• Decide at what speeds to maintain presses during job runs in order to meet production timelines and minimize waste. For example, on a smaller job an operator may keep the press speed down because the percentage of waste could get high quickly before defects are detected. On longer runs, however, the operator can afford to increase press speed for faster production knowing that even if some wastage accumulates it will not constitute a large percentage of the whole job. (2)
  • Decide which are the likely causes of printing problems from among numerous possibilities. For example, if an image is bridging, that is the screened dots are filling in, an operator decides to check if there is too much ink on the plate and to add alcohol to thin the ink. Quick and accurate decisions based on thorough understanding of printing processes are critical for product quality and production efficiency. (2)
  • May make scheduling and task assignment decisions. For example, press operators may decide what tasks to assign helpers depending on the helpers' experience and how accustomed they are to working together. They may, as union representatives, collaborate with management to schedule workers for shifts based on union regulations such as seniority and vacation time. (2)
  • Decide whether to attempt difficult equipment adjustments during a run or to wait until regular maintenance staff is available. For example, an operator decides whether to adjust roller settings according to how poor the product quality is and to what extent the adjustment would slow production. The operator can consult a supervisor for advice. (2)
  • Decide how to adjust ink colours for a job. For example, an operator decides to manually add a particular colouring to ink that was poorly mixed for a specialty order. If the operator chooses the wrong colouring to add, it may make the colour worse. (2)
  • May decide to improve paper feed by adjusting air flow levels on presses. They consider factors such as the paper's weight, moisture content and possible static build-up. (2)
  • May decide whether to proceed with job runs when proofs, signed off by clients, contain errors, such as typographical errors. They must quickly decide whether to stop the presses or carry on to meet delivery deadlines. It may not always be possible, for instance in night shifts, to have the designer and client validate the spelling. (3)

Critical Thinking

  • Assess the tensions on the web or stock going through presses. For example, a plastic bag press operator judges web tension by patting the web like a drum. Optimal tension varies depending on the thickness of the film. Too much tension on thin film causes stretching, making the web guides less effective. This affects the quality and alignment of printed images. (1)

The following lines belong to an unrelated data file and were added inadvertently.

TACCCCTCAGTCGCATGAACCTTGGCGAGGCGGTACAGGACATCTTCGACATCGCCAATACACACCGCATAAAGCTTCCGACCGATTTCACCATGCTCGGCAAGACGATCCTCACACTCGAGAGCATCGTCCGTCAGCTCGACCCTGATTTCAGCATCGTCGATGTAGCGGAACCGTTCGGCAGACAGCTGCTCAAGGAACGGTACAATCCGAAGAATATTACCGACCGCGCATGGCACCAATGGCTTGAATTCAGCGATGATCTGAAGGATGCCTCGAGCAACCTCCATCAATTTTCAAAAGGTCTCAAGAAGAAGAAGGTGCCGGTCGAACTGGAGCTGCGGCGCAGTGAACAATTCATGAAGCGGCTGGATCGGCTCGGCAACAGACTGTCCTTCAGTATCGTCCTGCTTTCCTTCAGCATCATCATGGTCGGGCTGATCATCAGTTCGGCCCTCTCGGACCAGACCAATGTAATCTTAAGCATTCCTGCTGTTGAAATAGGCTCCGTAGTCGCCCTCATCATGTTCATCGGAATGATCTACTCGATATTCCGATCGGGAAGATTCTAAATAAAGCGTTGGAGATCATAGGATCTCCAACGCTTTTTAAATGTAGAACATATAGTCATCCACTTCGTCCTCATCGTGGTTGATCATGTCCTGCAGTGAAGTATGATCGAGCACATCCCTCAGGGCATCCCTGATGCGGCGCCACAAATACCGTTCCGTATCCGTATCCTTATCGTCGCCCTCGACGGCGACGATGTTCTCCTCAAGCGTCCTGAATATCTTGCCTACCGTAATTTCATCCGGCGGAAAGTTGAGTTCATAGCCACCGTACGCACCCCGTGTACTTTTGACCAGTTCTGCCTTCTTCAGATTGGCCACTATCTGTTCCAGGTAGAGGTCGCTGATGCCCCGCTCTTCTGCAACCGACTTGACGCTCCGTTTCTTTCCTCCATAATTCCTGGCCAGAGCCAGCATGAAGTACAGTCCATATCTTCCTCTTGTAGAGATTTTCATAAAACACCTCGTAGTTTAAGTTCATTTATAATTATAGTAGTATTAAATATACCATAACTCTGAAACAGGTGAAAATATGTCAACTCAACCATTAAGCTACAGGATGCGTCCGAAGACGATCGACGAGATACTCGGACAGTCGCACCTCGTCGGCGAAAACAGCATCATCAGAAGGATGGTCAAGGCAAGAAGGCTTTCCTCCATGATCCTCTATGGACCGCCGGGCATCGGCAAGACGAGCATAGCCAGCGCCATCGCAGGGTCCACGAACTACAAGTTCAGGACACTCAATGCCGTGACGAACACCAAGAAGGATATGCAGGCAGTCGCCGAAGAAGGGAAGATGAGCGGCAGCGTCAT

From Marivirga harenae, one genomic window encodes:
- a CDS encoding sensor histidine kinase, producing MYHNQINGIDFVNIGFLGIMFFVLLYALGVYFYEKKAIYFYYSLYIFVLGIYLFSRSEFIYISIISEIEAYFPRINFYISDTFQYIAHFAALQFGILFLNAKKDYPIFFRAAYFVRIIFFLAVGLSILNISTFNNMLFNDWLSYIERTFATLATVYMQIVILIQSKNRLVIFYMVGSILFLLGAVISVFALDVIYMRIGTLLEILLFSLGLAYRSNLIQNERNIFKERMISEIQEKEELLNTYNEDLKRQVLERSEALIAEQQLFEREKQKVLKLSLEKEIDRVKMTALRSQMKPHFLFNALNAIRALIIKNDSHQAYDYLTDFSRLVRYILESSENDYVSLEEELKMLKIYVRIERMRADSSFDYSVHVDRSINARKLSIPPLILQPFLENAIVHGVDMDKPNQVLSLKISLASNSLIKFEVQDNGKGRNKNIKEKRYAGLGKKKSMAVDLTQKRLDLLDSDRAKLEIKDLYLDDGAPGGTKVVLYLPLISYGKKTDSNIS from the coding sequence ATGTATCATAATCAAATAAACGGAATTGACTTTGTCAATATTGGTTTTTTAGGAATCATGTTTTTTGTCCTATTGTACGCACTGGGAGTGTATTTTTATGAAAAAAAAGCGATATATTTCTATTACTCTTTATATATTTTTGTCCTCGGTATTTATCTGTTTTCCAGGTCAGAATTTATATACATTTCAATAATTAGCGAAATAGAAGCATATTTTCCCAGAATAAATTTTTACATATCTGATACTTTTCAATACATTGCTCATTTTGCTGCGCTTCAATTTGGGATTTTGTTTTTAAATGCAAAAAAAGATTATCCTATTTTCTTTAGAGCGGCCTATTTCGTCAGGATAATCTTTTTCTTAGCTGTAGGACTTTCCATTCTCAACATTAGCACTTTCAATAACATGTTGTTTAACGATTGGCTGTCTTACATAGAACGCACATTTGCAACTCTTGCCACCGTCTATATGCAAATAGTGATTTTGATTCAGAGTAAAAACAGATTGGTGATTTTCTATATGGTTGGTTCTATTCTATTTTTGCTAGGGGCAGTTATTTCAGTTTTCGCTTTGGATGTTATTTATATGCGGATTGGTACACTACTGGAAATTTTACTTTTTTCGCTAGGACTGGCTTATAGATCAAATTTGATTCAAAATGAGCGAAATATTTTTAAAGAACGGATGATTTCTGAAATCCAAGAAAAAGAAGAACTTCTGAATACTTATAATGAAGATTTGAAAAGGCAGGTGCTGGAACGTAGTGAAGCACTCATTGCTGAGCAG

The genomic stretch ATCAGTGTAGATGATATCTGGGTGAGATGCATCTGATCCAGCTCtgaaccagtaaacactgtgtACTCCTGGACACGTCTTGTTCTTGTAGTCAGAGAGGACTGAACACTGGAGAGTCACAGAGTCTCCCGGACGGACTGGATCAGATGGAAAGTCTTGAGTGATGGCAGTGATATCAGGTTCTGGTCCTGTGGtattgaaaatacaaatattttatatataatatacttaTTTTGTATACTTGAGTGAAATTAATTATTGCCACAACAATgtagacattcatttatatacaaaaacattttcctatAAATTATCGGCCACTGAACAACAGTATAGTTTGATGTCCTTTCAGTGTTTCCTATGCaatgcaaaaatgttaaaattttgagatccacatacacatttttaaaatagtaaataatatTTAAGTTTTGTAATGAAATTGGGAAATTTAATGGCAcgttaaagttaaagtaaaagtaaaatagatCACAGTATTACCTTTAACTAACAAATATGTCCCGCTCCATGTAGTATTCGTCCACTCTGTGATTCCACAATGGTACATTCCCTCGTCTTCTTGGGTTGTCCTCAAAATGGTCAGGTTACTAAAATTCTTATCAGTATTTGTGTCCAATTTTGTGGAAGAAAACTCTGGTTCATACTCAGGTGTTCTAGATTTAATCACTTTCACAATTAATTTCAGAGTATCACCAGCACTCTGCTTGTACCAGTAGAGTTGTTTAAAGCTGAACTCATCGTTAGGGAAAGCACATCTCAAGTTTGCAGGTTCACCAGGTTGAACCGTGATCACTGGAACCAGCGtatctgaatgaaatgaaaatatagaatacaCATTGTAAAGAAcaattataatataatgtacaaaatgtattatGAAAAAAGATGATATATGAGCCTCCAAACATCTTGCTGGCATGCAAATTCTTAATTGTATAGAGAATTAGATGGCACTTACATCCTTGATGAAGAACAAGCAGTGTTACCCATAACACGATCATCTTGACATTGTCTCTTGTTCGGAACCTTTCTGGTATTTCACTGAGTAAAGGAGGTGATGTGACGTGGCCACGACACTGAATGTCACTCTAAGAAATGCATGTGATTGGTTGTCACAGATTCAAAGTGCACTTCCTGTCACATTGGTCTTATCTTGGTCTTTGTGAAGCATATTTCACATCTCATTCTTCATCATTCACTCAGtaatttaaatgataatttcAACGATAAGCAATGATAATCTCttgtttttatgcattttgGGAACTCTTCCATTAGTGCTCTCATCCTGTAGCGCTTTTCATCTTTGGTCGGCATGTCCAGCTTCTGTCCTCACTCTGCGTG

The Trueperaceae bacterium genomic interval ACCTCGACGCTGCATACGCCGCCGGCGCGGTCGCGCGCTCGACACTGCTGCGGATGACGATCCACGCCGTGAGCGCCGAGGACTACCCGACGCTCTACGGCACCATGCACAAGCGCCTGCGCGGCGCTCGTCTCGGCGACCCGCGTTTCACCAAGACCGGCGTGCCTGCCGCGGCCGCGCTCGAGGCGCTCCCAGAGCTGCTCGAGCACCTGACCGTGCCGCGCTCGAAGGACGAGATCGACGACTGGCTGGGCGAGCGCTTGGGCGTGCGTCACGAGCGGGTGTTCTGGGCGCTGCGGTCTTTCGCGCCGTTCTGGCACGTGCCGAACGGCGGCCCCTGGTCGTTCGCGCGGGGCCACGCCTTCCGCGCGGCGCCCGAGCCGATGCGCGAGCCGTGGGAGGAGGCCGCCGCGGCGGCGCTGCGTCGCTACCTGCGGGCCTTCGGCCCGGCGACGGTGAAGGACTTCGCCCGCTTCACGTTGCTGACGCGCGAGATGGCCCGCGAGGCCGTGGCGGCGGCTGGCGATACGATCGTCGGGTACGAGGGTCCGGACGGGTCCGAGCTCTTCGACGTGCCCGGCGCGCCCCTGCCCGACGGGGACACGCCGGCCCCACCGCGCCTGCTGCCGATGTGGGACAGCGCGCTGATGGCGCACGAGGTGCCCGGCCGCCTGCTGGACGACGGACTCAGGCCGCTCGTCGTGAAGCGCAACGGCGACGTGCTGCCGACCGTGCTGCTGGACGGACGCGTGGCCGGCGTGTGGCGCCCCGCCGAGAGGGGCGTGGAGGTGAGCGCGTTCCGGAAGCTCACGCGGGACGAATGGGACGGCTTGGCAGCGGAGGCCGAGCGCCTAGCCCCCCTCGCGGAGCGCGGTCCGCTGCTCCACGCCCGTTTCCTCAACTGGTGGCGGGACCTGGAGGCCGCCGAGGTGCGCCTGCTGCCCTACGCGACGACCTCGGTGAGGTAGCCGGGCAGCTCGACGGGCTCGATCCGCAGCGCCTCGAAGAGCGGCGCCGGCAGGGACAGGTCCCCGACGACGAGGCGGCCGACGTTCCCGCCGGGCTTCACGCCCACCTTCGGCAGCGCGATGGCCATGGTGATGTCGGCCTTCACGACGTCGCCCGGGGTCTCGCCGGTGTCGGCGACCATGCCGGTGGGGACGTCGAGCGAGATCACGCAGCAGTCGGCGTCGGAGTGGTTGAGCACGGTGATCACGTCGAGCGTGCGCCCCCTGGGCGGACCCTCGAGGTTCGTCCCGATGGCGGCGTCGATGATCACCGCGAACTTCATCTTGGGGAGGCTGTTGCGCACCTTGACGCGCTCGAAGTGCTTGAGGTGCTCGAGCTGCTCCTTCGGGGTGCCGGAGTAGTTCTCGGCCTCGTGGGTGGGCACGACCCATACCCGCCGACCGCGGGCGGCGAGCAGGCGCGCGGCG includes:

• Judge the safety of working conditions by considering safety policies and operating procedures. For example, they judge if ink dripping on a press room floor or employees wearing jewellery pose serious enough safety violations to warrant asking for immediate corrective actions. (1)
  • May assess the quality of printing plates and plate designs. They evaluate plate flaws such as scratches to determine if they will affect the final products. They may also assess plate designs; for example, on some designs they may suggest using two plates instead of one to reduce the potential for colour gaps. (2)
  • Evaluate the clarity, completeness and reasonableness of job docket instructions. These evaluations involve understanding industry terminology, recognizing when others may be using terminology incorrectly and envisioning the products that would result by following job instructions. They also consider whether problematic requests are intentional or the result of error. (2)
  • Assess the complexity of print jobs in order to schedule print runs efficiently. For each job, they consider the delivery deadline, type of equipment needed, stock and colours required and the degree of similarity between jobs. (2)
  • Assess the condition of equipment based on how the machines handle, sound and perform in terms of outputs. For example, rattling bearings may indicate an oil leak and potential damage to equipment. (2)
  • Evaluate the quality of test copies to determine if press adjustments are needed. They use measurements to check things such as image alignment, colour densities, and cut-offs. They also make subjective judgments of colour quality. Some job dockets specify quality levels using terms such as 'information' or 'prestige' quality, but these terms are also subject to interpretation and global judgments. Operators must balance the need for quality with the costs involved in making improvements. (3)

Job Task Planning and Organizing

Own Job Planning and Organizing

Printing press operators plan and organize their own tasks to complete jobs assigned by their supervisors. They may run a number of different jobs in one shift, run a large job that takes several shifts to complete, or, as in daily newspaper plants, run one type of job day after day. They generally have discretion to sequence tasks for maximum efficiency; for example, they may group jobs that use the same colours, rollers and cylinders to minimize the time needed for cleaning and set-up between jobs. Problems such as web breaks, equipment breakdowns and the discovery of plate errors sometimes interrupt their schedules. Press operators usually coordinate their tasks with a feeder helper or trainee, and in some plants coordinate their tasks with larger crews of ten or more operators. (2)